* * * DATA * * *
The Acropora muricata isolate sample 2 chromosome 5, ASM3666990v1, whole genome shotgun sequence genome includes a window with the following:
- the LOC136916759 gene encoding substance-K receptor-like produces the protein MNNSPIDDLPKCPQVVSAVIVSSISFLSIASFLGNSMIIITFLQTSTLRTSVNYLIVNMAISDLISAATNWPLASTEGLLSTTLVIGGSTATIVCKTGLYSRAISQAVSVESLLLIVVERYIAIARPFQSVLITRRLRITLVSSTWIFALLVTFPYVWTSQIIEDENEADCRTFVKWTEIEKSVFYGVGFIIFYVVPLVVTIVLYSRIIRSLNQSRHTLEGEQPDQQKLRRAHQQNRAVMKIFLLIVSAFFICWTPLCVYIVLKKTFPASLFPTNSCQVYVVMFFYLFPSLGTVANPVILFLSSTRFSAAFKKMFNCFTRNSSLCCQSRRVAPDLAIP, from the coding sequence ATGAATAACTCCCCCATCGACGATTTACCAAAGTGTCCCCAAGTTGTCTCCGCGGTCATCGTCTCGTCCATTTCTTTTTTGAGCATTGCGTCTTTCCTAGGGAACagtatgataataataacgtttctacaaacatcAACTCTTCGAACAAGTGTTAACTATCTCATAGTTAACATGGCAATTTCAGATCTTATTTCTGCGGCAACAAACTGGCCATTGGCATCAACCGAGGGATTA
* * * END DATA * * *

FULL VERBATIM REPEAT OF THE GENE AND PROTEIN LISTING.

The Acropora muricata isolate sample 2 chromosome 5, ASM3666990v1, whole genome shotgun sequence genome includes a window with the following:
- the LOC136916759 gene encoding substance-K receptor-like produces the protein MNNSPIDDLPKCPQVVSAVIVSSISFLSIASFLGNSMIIITFLQTSTLRTSVNYLIVNMAISDLISAATNWPLASTEGLLSTTLVIGGSTATIVCKTGLYSRAISQAVSVESLLLIVVERYIAIARPFQSVLITRRLRITLVSSTWIFALLVTFPYVWTSQIIEDENEADCRTFVKWTEIEKSVFYGVGFIIFYVVPLVVTIVLYSRIIRSLNQSRHTLEGEQPDQQKLRRAHQQNRAVMKIFLLIVSAFFICWTPLCVYIVLKKTFPASLFPTNSCQVYVVMFFYLFPSLGTVANPVILFLSSTRFSAAFKKMFNCFTRNSSLCCQSRRVAPDLAIP, from the coding sequence ATGAATAACTCCCCCATCGACGATTTACCAAAGTGTCCCCAAGTTGTCTCCGCGGTCATCGTCTCGTCCATTTCTTTTTTGAGCATTGCGTCTTTCCTAGGGAACagtatgataataataacgtttctacaaacatcAACTCTTCGAACAAGTGTTAACTATCTCATAGTTAACATGGCAATTTCAGATCTTATTTCTGCGGCAACAAACTGGCCATTGGCATCAACCGAGGGATTA